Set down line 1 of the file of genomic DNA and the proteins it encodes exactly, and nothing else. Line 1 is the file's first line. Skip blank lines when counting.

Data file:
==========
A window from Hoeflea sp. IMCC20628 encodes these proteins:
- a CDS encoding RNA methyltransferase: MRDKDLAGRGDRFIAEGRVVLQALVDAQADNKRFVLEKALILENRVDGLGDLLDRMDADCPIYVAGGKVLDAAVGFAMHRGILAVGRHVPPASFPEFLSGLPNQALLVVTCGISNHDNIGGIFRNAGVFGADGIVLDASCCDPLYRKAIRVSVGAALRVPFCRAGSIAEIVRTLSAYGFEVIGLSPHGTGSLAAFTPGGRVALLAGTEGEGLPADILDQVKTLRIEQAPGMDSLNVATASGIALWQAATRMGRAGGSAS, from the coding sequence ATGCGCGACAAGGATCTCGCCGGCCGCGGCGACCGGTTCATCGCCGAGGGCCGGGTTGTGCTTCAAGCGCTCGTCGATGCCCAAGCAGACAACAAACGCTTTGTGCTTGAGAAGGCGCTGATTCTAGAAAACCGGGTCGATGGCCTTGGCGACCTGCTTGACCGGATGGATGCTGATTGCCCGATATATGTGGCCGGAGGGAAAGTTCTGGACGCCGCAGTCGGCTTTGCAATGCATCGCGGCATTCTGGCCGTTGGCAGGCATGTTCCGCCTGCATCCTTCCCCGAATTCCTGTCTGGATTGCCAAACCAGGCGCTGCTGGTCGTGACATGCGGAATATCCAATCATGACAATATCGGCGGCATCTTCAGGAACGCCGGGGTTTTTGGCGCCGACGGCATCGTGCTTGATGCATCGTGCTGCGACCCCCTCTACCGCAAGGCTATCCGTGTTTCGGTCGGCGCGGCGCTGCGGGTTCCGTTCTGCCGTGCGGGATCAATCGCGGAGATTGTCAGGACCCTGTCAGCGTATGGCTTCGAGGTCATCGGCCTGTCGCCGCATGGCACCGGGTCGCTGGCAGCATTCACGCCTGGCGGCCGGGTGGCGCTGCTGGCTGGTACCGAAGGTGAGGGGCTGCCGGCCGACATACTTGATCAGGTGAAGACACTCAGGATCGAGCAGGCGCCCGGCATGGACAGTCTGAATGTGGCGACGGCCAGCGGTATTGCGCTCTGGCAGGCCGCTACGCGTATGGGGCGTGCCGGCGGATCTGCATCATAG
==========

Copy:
A window from Hoeflea sp. IMCC20628 encodes these proteins: